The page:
In your recent presentation to a conference on Global Education in Dubai you yourself stated that: “Without the Humanities, we may lose the facility of criticising and probing, of isolating the deeper meanings and implications of public positions and assertions, or of testing statements of certainty against evidence to the contrary.” You went on to quote approvingly Bhabha’s argument against the assumed immutability of national identities and gave an example from your own experience of talking to a student “from Sofia [who] asked me why the British hate her and other Bulgarians so much.” The answers to such questions are to be found in the University departments that you are planning to shut.
The University of Salford has a 40-year-old track record of teaching applied languages and an impressive network of alumni are playing a key role in the translation and interpreting profession as well as in academic life in the UK and abroad. The international reputation of its postgraduate programmes in translation and interpreting was confirmed by their admission to the prestigious European Masters in Translation’s Network. At national level the University of Salford is currently leading the Routes into Languages National Network for Translation and is a partner in the Routes’ National Network for Interpreting.
Translating and Interpreting are central to globalization, both at the local level in providing services for the refugee and migrant communities (such as the participants in your recent Our Home Our Salford conference), as well as in small and multinational businesses – while you can buy in the language of your supplier, if you want to sell you must use the language of your customer.
If your new cooperation with Media City UK is going to be a monolingual one, then your graduates are not going to be able to compete in a multilingual digital world: from websites to video games, from software development to online translation, from journalism to tourism – monolingualism is a thing of the past. Competence in at least one foreign language along with the intercultural experience gained by living and working in a different linguistic and cultural environment are indispensable graduate attributes in a globalised world.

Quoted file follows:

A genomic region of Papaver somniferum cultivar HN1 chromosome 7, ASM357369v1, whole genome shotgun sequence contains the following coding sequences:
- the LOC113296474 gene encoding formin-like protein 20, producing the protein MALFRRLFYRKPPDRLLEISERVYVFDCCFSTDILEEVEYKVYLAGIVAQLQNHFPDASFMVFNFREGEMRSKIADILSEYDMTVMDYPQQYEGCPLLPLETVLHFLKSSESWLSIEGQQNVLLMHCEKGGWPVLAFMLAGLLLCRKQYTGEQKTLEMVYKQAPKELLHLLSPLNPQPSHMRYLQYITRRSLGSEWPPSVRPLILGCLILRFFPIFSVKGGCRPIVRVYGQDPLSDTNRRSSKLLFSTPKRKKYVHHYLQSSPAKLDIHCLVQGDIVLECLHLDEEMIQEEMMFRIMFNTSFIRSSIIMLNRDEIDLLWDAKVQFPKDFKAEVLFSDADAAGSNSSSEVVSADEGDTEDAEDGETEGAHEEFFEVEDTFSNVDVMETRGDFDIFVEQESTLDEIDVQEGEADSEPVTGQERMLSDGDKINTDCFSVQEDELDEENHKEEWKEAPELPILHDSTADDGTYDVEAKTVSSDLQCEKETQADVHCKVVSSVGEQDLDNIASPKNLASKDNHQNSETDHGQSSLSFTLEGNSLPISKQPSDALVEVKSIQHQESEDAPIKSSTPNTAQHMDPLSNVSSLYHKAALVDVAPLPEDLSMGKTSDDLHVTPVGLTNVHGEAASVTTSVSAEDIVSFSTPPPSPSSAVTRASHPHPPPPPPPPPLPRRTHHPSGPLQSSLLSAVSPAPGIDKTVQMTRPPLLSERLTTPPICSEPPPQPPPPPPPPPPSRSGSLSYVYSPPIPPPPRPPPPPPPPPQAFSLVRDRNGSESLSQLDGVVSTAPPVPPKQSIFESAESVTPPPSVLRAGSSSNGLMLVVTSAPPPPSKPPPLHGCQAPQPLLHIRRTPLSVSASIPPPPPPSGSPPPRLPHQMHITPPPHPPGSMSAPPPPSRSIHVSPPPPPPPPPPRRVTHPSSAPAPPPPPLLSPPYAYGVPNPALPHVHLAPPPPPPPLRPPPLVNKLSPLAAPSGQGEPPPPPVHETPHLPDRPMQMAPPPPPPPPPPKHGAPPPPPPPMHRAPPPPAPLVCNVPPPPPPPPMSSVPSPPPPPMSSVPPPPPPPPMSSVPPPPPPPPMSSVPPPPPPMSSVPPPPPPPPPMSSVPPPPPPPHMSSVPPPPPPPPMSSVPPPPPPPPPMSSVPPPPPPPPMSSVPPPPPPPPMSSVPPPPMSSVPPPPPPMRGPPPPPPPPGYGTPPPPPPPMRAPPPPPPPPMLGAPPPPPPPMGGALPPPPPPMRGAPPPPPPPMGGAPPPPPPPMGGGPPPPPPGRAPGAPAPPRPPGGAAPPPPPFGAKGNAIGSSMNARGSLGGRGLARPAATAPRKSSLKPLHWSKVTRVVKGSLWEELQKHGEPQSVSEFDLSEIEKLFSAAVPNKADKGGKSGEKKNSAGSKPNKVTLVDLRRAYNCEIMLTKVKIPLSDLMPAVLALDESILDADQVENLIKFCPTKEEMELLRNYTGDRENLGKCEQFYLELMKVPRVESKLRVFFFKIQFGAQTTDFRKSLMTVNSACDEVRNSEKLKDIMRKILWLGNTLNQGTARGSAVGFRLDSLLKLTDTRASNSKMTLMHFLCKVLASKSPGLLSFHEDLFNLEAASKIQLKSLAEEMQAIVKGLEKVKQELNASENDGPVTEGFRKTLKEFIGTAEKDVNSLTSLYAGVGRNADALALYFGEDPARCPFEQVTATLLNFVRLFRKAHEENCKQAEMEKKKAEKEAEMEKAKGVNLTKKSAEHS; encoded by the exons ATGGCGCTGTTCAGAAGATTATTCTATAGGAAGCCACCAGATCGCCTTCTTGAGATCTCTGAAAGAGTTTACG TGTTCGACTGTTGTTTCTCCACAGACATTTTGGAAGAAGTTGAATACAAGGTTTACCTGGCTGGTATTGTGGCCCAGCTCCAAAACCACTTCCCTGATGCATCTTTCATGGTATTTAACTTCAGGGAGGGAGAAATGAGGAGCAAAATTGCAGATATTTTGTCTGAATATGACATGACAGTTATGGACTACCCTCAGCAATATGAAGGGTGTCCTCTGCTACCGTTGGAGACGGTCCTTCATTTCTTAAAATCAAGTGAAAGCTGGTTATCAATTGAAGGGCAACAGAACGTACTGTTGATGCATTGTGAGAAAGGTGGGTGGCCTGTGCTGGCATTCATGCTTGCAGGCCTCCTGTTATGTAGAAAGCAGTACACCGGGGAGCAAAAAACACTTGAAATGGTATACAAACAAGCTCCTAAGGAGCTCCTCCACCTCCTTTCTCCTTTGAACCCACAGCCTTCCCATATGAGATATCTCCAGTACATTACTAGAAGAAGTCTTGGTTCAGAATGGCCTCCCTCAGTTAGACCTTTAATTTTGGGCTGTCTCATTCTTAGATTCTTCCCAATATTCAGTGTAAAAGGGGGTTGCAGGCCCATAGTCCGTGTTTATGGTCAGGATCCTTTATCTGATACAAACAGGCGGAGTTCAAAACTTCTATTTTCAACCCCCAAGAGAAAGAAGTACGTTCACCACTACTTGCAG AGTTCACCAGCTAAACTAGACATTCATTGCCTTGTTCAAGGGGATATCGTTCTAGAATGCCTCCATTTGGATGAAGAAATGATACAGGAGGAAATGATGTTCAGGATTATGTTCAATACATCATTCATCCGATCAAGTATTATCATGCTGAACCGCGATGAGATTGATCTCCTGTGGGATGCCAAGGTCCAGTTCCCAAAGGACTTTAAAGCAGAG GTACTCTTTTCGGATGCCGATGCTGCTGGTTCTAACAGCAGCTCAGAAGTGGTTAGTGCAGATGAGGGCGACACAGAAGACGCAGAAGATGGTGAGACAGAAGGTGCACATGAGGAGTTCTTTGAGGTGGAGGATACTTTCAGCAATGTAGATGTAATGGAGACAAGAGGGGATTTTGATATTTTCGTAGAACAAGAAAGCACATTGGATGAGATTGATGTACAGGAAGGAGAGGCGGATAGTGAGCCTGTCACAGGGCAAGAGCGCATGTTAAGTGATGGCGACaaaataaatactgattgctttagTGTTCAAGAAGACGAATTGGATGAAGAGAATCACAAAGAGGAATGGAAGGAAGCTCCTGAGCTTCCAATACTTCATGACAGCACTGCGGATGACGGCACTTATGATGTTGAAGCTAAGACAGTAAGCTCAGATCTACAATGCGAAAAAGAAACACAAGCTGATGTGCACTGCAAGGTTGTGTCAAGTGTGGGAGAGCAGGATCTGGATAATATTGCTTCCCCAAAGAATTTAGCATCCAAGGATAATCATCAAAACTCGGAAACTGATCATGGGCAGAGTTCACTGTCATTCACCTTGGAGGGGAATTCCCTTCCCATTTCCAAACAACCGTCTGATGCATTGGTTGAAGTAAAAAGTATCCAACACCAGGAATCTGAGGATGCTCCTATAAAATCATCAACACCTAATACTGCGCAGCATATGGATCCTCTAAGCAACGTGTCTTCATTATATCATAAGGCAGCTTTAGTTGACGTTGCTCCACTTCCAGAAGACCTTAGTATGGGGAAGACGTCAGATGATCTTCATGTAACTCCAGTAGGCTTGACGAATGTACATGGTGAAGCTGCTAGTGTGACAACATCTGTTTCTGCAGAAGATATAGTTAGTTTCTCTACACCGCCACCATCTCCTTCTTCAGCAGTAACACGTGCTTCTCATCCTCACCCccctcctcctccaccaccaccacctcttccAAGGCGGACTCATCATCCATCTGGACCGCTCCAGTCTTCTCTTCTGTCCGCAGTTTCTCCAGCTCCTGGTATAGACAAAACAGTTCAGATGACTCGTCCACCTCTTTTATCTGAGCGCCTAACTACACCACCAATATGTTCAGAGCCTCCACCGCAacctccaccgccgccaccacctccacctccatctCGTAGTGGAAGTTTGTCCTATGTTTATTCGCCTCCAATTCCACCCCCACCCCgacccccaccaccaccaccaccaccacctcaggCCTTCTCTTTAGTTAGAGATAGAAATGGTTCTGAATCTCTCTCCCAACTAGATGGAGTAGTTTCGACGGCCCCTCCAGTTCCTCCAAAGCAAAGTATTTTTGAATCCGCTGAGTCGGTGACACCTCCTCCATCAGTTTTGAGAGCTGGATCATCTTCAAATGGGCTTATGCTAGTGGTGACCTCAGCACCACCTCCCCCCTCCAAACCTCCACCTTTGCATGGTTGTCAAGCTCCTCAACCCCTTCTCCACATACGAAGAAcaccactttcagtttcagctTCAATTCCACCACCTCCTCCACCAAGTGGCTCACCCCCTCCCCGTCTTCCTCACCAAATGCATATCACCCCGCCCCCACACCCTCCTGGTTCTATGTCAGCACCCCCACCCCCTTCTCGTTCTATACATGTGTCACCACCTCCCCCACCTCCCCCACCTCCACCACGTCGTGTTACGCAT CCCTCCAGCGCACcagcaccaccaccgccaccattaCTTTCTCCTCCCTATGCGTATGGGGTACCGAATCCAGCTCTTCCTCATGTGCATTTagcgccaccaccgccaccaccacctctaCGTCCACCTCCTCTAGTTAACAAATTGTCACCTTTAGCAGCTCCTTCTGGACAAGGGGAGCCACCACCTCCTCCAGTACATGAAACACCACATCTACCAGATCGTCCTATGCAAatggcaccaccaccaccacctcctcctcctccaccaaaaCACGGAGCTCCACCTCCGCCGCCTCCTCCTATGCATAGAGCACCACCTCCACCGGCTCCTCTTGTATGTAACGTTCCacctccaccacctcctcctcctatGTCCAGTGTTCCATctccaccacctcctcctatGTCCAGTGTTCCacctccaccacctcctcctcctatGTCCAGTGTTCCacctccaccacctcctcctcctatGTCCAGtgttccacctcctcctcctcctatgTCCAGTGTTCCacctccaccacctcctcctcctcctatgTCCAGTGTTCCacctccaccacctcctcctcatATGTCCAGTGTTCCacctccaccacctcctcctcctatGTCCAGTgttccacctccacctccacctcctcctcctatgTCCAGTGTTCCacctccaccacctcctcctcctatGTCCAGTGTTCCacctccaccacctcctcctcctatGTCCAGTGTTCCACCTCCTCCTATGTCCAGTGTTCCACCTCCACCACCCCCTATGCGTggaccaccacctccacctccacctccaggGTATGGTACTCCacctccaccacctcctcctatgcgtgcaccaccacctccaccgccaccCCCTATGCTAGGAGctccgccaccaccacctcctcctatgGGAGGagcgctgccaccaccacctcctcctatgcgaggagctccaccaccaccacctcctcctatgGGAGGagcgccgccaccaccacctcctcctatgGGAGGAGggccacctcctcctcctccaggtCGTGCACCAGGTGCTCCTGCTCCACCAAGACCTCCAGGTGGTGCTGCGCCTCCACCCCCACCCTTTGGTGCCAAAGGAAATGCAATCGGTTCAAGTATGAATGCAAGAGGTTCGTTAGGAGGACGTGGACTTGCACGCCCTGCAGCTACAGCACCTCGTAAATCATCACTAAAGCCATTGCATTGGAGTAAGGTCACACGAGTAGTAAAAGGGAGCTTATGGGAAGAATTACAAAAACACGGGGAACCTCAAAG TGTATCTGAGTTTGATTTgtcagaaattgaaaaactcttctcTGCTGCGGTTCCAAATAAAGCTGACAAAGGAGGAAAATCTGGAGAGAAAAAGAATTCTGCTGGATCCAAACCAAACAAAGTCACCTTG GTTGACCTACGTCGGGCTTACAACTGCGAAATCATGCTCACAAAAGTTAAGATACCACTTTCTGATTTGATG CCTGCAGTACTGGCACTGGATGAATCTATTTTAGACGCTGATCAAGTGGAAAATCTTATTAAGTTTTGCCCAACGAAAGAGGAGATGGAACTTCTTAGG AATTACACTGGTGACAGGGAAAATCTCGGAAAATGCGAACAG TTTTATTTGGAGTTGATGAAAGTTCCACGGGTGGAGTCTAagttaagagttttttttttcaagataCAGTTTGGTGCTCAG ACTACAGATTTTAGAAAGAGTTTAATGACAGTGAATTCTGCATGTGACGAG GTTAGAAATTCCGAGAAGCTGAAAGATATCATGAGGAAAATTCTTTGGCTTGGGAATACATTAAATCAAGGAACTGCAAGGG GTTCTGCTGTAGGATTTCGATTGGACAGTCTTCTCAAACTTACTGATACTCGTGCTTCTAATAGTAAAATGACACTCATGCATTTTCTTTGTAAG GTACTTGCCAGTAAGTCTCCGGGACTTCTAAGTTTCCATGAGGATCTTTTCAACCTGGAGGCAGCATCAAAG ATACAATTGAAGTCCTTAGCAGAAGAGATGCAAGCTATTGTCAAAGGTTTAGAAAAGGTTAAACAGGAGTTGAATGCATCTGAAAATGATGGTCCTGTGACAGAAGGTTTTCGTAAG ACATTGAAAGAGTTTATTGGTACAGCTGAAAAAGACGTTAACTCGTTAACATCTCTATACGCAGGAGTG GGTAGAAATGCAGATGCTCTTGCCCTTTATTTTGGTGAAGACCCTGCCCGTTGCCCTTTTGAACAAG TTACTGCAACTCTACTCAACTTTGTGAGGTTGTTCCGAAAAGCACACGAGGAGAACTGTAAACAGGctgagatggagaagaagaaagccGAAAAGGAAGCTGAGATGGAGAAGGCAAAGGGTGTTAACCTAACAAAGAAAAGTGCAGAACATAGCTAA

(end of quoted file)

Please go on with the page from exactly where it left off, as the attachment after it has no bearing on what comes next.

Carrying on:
Intercultural competence does not just mean knowing the importance of punctuality in Japan or how to behave in a mosque – although such knowledge can be vital. It actually entails a profound understanding of how different people and cultures conceptualize their place in the world and, by extension, how we conceptualize our own. In this way, the Humanities, and in particular foreign language study, provide us with the intellectual tools to grow as human beings, to develop our critical faculties and to become reflective and responsible global citizens.
We would therefore urge you to reconsider plans that would greatly diminish the intellectual standing of your University and limit the ambitions of your students.
The Executive Council, the International Association of Translation and Intercultural Studies (IATIS)
Professor Juliane House (Hamburg, Germany) [President]
Professor Mona Baker (Manchester, UK) [Co-Vicepresident]
Dr. Şebnem Susam-Saraeva (Edinburgh, UK) [Co-Vicepresident]
Professor Paul Bandia (Montreal, Canada)
Professor Sanjib Bhattacharya (Mumbai, India)
Professor Martha P.Y. Cheung (Hong Kong SAR)
Professor Farzaneh Farahzad (Teheran, Iran)
Professor Theo Hermans (London, UK)
Dr. Séverine Hubscher-Davidson (Birmingham, UK)
Dr. Dorothy Kenny (Dublin, Ireland)
Professor John Milton (Săo Paulo, Brazil)
Professor Jeremy Munday (Leeds, UK)
Dr. Sharon O’Brien (Dublin, Ireland)
Dr. Maeve Olohan (Manchester, UK)
Dr. Luis Pérez-González (Manchester, UK)
Dr. Hala Sharkas (Al Ain, United Arab Emirates)
Dr. Şehnaz Tahir-Gürçağlar (Istanbul, Turkey)
Charles Tiayon (Buea, Cameroon)
Dr. Rebecca Tipton (Manchester, UK)
Marija Todorova (Skopje, Macedonia)
Professor Jenny Williams (Dublin, Ireland)